PLENARY SESSIONS

Stephen Wolfram


Computer Science
Theoretical Physics Mathematics
Stephen Wolfram

How Universal Is the Idea of Numbers?


Jessica Flack


Collective Computation
Evolutionary Theory Cognitive Neuroscience
Jessica Flack

Coarse-Graining as a Downward Causation Mechanism in Nature

David Krakauer


Complex Systems
Information Theory Evolution
David Krakauer

How Darwinians
Count the World


Grace W. Lindsay


Computational Neuroscience
Models of the Mind
Grace W. Lindsay

Discrete Symbols vs. Continuous Neurons


Rafael Núñez


Cognitive Science
Mathematical Cognition Embodied Mathematics
Rafael Núñez

Where do Numbers Come From?


Karenleigh A. Overmann


Cognitive Archaeoloy
Origin of Numbers
Karenleigh A. Overmann

In Search of
Prehistoric Numbers


Nicolas Gisin


Quantum Information
Real Numbers in Physics
Nicolas Gisin

Time in Physics and Intuitionistic Mathematics

Regina Fabry


Philosophy of Mind
Encultured Arithmetic 4E Cognition
Regina Fabry

Capturing Developmental Dyscalculia

Andrea Sereni


Epistemology
Philosophy of Mathematics Philosophy of Language
Andrea Sereni

Counting Numbers, Counting Things


Menachem Magidor


Set Theory
Mathematical Logic
Menachem Magidor

Is Independence in Mathematics Relevant to Science?

Kevin Buzzard


Algebraic Number Theory
Formal Proof Verification
Kevin Buzzard

Teaching Computers about Numbers


FIELD GUIDE

One of the great challenges faced when attempting genuine interdisciplinary discourse is to break the barriers imposed by technical conventions and specialized jargon. Here is an interactive glossary of terms, taken mostly from the abstracts and materials provided by the plenary speakers, to aid in focusing the conversation on the conceptual core of the questions across disciplines.

See Field Guide

See Field Guide

Participants

Applicants to Numerous Numerosity were selected to participate in the live plenary sessions on the basis of the potential for scientific cross pollination. The final group of participants is diverse and intersectional, a good reflection of the conference subject matter itself. Here are some data visualizations of the participant statistics.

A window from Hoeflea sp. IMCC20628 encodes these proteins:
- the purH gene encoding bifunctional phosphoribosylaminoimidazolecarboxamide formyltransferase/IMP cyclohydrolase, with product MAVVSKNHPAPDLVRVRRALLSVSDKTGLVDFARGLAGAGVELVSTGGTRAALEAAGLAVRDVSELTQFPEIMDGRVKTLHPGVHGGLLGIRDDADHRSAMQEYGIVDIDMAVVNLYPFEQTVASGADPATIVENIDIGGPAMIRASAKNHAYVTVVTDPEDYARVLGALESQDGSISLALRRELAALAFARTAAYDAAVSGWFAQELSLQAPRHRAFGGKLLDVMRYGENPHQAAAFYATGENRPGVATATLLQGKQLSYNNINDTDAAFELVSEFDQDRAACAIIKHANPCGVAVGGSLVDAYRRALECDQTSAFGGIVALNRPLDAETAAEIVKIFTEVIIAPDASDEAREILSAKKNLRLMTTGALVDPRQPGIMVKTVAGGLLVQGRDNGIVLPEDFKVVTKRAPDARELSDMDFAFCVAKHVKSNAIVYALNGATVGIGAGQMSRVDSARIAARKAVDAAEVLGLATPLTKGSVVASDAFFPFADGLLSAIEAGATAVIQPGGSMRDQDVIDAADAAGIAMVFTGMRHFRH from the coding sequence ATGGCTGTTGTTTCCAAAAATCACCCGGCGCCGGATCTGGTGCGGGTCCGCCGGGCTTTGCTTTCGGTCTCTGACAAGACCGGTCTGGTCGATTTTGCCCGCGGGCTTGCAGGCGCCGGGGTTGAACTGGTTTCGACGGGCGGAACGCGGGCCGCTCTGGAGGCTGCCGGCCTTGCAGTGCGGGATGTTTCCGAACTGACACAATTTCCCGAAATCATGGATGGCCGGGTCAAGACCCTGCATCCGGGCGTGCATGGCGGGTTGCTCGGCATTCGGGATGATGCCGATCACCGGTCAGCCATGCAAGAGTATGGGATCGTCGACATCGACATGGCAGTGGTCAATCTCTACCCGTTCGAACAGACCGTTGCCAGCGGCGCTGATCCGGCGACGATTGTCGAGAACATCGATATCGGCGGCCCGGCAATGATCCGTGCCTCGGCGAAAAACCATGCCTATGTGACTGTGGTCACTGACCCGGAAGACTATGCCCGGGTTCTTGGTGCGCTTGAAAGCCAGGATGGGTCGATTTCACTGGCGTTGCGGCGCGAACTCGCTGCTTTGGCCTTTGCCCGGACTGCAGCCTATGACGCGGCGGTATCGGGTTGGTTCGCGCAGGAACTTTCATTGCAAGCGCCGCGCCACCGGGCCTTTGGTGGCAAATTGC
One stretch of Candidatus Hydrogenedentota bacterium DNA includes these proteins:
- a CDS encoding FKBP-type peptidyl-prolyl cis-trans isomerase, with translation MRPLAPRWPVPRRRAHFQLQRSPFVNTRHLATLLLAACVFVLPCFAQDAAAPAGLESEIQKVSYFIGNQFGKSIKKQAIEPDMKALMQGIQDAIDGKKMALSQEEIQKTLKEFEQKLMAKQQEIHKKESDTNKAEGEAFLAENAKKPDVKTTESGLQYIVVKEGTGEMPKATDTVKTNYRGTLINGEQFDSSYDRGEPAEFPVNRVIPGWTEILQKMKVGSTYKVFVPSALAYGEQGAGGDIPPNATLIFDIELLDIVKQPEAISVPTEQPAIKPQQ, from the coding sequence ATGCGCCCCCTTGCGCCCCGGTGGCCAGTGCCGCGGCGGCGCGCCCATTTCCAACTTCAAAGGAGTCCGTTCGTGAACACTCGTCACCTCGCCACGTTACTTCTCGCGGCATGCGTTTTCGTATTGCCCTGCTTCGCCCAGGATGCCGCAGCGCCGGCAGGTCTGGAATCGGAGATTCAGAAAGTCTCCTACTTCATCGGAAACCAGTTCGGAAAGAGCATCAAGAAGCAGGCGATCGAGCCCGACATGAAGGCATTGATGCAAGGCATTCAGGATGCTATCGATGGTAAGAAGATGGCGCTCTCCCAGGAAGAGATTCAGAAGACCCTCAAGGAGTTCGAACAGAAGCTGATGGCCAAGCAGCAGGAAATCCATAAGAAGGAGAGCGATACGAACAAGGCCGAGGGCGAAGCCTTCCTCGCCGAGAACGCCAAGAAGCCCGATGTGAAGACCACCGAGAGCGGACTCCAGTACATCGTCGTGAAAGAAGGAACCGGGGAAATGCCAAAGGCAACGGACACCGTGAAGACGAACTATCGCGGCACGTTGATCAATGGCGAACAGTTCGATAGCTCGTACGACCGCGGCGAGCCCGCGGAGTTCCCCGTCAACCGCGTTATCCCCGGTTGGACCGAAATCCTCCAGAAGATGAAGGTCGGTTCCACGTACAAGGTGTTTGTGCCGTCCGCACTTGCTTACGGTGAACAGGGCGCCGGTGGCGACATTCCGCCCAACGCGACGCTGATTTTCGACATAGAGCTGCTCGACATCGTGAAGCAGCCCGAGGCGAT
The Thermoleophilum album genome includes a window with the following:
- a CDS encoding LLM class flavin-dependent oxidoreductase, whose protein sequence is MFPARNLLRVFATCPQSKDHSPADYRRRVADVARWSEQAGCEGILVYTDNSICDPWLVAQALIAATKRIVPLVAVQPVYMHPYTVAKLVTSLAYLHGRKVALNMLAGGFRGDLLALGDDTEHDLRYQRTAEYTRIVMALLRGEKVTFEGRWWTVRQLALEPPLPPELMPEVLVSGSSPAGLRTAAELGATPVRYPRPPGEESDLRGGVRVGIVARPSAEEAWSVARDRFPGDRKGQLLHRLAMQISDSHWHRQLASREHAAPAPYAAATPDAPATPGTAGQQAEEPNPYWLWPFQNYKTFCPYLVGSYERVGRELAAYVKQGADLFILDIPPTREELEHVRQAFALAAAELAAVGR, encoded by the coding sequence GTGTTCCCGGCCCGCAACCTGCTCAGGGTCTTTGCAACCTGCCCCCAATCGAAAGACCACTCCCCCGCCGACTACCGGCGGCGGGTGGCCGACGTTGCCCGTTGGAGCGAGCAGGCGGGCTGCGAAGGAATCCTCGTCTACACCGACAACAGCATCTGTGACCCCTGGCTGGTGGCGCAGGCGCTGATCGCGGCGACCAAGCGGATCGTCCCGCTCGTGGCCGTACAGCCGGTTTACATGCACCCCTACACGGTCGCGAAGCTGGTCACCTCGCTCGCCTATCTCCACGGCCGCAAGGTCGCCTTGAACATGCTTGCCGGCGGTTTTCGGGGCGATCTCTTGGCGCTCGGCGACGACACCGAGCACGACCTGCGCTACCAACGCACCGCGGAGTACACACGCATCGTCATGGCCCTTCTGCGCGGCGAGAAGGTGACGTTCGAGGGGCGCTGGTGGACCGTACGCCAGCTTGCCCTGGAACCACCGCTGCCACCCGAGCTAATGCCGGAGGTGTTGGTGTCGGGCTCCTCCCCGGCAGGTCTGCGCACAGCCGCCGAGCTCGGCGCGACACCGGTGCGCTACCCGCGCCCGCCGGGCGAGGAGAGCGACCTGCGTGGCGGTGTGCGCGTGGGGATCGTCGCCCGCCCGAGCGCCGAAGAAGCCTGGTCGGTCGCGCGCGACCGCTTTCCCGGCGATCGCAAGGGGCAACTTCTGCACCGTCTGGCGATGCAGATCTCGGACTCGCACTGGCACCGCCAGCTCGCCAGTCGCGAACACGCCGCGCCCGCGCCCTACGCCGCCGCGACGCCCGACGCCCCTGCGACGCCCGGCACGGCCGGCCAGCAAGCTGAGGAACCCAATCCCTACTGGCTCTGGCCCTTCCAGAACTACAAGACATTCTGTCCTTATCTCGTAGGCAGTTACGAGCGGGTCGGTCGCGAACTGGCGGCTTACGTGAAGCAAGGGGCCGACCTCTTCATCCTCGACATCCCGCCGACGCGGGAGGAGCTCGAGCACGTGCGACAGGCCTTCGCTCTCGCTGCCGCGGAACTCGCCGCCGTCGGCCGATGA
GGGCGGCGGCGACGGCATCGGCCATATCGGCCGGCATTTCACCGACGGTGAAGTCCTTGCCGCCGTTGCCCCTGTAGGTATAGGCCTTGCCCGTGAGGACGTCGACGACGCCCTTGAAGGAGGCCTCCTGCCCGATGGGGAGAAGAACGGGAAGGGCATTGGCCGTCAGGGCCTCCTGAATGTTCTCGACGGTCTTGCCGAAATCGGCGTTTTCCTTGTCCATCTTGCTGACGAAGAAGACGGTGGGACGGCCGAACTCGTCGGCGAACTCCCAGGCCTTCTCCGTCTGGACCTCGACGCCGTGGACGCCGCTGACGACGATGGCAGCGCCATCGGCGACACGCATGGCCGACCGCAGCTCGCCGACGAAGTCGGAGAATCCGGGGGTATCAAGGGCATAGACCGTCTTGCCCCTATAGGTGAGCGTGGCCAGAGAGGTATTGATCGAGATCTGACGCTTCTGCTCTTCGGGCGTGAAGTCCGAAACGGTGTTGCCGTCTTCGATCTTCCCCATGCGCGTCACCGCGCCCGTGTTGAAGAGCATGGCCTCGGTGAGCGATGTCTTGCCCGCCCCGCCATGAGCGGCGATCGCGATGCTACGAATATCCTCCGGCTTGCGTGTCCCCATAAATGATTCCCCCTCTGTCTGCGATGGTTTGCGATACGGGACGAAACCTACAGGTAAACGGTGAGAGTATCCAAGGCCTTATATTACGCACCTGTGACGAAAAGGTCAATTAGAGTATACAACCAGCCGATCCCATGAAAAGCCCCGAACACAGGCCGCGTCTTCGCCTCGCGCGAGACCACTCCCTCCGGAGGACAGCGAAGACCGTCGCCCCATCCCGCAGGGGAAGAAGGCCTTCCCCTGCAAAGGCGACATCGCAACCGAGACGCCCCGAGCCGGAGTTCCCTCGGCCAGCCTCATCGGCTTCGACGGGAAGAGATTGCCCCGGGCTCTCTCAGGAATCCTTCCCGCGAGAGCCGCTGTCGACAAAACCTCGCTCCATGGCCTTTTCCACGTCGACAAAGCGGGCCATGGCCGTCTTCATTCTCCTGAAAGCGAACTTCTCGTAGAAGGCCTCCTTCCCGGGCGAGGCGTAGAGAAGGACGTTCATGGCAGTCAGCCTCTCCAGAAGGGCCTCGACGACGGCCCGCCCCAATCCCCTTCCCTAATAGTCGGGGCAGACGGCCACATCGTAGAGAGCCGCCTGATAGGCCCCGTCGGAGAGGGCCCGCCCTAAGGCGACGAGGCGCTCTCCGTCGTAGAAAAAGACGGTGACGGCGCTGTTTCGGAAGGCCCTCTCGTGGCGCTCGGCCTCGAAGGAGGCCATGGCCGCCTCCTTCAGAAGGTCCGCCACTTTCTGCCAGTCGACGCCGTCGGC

See Paticipant Statistics

See Participant Statistics

LOGISTICS

This event takes place on May 24-28.

  • 09:00

  • 09:30
  • 10:00

  • 10:30
  • 11:00

  • 11:30
  • 12:00

  • 12:30
  • 13:00

  • 13:30
  • 14:00

  • 14:30
  • 15:00

  • 15:30
  • 16:00

  • 16:30
  • 17:00

  • 17:30
  • 18:00

  • 18:30
  • 19:00

  • 19:30
  • 20:00

  • Monday 24
    •   Opening
    •   Krakauer


      How Darwinians Count the World

    •   Social Time
  • Tuesday 25
    •   Magidor


      Is Independence in Mathematics Relevant to Science?

    •   Social Time
    •   Lindsay


      Discrete Symbols vs. Continuous Neurons

    •   Social Time
    •   Wolfram


      How Universal Is the Idea of Numbers?

    •   Social Time
  • Wednesday 26
    •   Gisin


      Time in Physics and Intuitionist Mathematics

    •   Social Time
    •   Overmann


      In Search of Prehistoric Numbers

    •   Social Time
    •   Núñez


      Where do Numbers Come From?

    •   Social Time
  • Thursday 27
    •   Sereni


      Counting Numbers, Counting Things

    •   Social Time
    •   Flack


      Coarse-Graining as a Downward Causation Mechanism in Nature

    •   Conference Social
  • Friday 28
    •   Fabry


      Capturing Developmental Dyscalculia

    •   Social Time
    •   Buzzard


      Teaching Computers about Numbers

*The schedule should show your timezone automatically. “D+1” indicates the hours shown are on the next calendar day. In case of doubt please follow the links to the YouTube livestreams by clicking on the timetable boxes. Here are the UTC times of the sessions:

Monday
16:30 - 17:00 Opening
17:00 - 19:00 Krakauer

Tuesday
12:00 - 14:00 Magidor
15:00 - 17:00 Lindsay
18:00 - 20:00 Wolfram

Wednesday
11:00 - 13:00 Gisin
14:00 - 16:00 Overmann
17:00 - 19:00 Núñez

Thursday